The ideal scenario of sibling conversations versus the worst-case scenario

Allison Maslan of Blast-Off International recently interviewed me on her blog.  We talked about siblings having special needs regarding their aging parents.  – Below is the interview in its entirety.

Allison Maslan: Carolyn what is yours personal story that led you to write this book?

Carolyn: Through struggling with the legal, medical, financial, and familial issues that come up when adult children handle such matters poorly (whether due to denial or to strife), I discovered there were no books on what needs to be covered and planned for, written from the perspective of siblings. Siblings have special needs at such times and, ideally, can be of great comfort to one another. I found no books that discussed the ideal scenario of sibling conversations versus the worst-case scenario of no conversations, as well as cases when sibling rivalry and resentment are allowed to interfere with planning and care. My siblings and I are living proof that this can go very, very wrong, leading to no one’s benefit: neither the children’s, nor the parent’s.

The more research I did, the more committed I became to spreading the important message that planning is critical, and families must begin talking to one another as early as possible. For the past few years I’ve traveled across the country giving lectures at churches and to members of organizations with an interest in these issues, and I’ve spoken with numerous family caregivers. I set up to disseminate resources to help family caregivers. I’ve gone on radio and television. I’ve worked to pass new laws in Congress. Now I’ve written Why Wait? 

Allison Maslan: Carolyn tell me about the work you are doing members of congress to help change legislation?

Carolyn: Currently,  I am working with both to the United States Congress and State, toward making the Federal Government and State officials responsible for upholding the decisions and elder person have made about the appointment of a financial fiduciary and medical representative, in the event of their disability and protecting those whom they select. My  goal in life is to empower caregivers and their family members with knowledge of possible challenges they might face together while caring for an aging parent.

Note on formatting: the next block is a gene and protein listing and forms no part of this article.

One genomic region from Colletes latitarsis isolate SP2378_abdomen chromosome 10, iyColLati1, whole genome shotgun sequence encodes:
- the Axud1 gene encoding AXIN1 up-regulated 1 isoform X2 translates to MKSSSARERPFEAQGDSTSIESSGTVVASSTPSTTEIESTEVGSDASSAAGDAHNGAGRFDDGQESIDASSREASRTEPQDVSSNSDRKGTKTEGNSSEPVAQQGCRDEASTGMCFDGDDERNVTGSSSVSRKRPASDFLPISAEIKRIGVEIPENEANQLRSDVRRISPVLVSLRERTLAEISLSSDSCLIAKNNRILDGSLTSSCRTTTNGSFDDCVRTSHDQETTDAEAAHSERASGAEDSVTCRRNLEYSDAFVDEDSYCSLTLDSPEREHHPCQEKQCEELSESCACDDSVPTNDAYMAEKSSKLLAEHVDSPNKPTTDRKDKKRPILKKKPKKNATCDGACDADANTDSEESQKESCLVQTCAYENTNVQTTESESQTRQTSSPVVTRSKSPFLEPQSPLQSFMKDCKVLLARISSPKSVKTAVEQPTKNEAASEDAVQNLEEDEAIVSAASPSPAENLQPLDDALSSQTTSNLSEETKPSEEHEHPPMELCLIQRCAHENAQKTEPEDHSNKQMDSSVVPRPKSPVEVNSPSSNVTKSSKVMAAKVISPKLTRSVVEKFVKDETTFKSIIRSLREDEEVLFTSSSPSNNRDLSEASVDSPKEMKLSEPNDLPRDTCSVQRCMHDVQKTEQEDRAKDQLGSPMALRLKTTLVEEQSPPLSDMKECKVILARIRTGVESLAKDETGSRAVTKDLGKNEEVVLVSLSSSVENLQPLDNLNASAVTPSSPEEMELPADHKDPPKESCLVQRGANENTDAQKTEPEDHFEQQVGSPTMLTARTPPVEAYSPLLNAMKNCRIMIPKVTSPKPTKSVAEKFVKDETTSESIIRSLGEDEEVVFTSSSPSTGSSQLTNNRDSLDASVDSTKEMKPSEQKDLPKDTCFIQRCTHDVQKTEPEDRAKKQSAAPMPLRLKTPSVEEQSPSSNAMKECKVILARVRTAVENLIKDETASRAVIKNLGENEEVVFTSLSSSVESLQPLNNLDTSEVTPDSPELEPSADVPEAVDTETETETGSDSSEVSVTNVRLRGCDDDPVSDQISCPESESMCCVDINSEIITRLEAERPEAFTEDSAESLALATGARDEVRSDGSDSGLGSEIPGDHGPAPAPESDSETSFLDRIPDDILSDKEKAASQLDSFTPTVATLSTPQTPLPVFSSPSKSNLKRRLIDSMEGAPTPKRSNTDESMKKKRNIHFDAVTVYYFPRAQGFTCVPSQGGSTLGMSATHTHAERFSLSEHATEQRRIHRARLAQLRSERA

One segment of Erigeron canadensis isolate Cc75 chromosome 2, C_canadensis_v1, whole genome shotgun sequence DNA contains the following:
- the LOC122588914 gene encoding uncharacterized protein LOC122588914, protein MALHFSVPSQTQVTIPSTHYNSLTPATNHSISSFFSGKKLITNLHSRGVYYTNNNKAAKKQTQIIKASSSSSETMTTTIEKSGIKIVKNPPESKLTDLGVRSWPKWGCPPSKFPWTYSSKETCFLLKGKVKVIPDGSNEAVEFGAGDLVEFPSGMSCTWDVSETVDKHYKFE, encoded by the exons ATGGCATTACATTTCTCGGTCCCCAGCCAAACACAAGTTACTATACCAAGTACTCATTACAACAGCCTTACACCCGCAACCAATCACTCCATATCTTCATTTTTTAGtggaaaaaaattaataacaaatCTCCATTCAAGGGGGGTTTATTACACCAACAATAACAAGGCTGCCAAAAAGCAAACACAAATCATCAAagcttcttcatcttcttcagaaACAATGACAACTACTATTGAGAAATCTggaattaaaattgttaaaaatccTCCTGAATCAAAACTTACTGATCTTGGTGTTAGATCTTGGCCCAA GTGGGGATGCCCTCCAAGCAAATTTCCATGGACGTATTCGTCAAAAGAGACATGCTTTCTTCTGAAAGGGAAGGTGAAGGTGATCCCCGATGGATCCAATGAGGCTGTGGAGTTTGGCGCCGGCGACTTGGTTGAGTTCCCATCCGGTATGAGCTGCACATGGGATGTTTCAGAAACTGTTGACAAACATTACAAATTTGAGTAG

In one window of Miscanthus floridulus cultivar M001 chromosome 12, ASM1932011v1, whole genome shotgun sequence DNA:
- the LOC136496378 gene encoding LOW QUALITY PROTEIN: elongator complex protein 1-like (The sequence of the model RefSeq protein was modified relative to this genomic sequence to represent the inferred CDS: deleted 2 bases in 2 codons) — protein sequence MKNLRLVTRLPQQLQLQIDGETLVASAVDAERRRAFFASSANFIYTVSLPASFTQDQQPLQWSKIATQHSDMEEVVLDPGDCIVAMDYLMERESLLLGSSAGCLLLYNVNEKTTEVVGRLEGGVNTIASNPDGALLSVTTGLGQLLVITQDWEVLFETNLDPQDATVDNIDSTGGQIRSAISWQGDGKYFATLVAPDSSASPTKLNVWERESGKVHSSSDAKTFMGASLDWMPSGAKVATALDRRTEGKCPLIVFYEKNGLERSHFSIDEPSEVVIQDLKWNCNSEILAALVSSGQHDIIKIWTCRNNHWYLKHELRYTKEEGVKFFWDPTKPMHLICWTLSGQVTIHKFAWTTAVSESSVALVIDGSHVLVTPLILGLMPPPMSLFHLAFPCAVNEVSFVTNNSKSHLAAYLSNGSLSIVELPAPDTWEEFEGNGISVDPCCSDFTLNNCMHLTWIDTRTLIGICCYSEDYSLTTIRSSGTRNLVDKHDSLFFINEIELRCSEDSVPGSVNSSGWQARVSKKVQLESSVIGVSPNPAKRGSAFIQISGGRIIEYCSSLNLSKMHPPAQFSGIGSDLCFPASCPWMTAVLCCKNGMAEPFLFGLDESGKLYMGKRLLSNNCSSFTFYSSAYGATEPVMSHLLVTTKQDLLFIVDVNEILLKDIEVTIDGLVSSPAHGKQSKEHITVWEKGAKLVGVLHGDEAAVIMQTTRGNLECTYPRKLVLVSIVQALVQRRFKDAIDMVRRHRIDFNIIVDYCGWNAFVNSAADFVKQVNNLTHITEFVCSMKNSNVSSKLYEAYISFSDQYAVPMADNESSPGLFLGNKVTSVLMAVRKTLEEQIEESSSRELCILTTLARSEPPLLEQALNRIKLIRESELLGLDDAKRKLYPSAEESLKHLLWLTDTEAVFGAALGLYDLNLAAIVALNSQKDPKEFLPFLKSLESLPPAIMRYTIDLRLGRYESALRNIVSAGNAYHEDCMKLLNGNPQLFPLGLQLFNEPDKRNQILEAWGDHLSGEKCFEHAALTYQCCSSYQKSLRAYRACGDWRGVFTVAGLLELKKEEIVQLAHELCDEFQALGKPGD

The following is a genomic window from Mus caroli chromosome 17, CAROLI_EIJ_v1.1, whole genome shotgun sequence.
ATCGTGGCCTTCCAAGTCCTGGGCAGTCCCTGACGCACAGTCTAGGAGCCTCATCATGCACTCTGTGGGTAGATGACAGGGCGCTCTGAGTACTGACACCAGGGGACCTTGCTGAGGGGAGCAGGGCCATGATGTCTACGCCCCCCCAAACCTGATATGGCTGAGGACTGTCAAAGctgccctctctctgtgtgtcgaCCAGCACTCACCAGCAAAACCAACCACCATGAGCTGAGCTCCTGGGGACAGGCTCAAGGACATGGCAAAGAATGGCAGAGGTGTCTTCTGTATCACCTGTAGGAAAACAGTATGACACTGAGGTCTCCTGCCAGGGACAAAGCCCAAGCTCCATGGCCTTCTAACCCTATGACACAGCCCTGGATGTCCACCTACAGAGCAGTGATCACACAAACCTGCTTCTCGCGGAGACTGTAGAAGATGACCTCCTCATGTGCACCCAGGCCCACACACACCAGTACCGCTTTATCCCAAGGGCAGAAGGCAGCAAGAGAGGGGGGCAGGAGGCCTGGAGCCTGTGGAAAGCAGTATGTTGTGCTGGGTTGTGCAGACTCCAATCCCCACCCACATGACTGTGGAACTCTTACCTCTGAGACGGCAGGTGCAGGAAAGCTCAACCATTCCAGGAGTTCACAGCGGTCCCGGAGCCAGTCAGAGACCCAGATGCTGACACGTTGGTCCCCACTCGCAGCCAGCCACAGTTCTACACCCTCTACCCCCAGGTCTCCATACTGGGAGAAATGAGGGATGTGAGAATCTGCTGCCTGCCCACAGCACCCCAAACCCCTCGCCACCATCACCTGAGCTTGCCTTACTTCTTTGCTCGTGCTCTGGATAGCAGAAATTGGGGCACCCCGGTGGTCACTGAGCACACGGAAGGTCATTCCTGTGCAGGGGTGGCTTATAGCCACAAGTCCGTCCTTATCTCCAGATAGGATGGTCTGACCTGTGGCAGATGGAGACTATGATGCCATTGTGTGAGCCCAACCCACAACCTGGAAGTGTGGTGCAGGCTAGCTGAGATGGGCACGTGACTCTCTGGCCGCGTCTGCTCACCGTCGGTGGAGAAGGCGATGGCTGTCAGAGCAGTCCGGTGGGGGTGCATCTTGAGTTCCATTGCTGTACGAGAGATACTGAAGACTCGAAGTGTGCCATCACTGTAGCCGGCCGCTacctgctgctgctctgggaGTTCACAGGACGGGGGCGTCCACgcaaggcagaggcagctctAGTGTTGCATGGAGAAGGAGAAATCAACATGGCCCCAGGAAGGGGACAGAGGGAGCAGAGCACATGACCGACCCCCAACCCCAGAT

Allison Maslan: Why is it important to have Crucial emotional conversations with parents, siblings and other family members?

Carolyn: Why Wait? is designed to guide you through a series of crucial conversations with your aging parent (or parents), and with your siblings, so that you and your family will be well prepared for your parent’s end-of-life physical, mental, and emotional challenges and ultimate death. 

It is important to have a one-on-one with your parent, as well as in conjunction with your siblings.  Siblings also need to be able to communicate well with one another. It is best to begin talking, to resolve relationship conflicts from the past or present, and to make decisions when your parent is healthy and has a sharp mind, so that should an illness, an accident, or another type of emergency occur, you can focus on those acute sudden needs and your relationship. However, a conversation may be even more necessary if you’ve waited and your parent is ailing. When death comes, proper planning and calm, rational, purposeful, honest, well-intentioned conversations can lessen or prevent family conflict.

Thank you Carolyn for the interview.

About Carolyn Brent

Dr. Carolyn A. Brent, is an award-winning bestselling author and a National Physique Committee (NPC) Masters Women's Figure Champion at age 60. She is an expert on both self-care and caregiving; she is the founder of Across All Ages and two nonprofit organizations, CareGiverStory Inc. and Grandpa's Dream. Carolyn's research and extensive collection of published works have made her a notable figure in her field. For seventeen years, she worked for some of the world's leading pharmaceutical companies and has worked as a volunteer at various assisted-living facilities. Her award-winning books include The Caregiver's Companion: Caring for Your Loved One Medically, Financially and Emotionally While Caring for Yourself and The Caregiver's Legal Survival Guide: Navigating through the Legal System.

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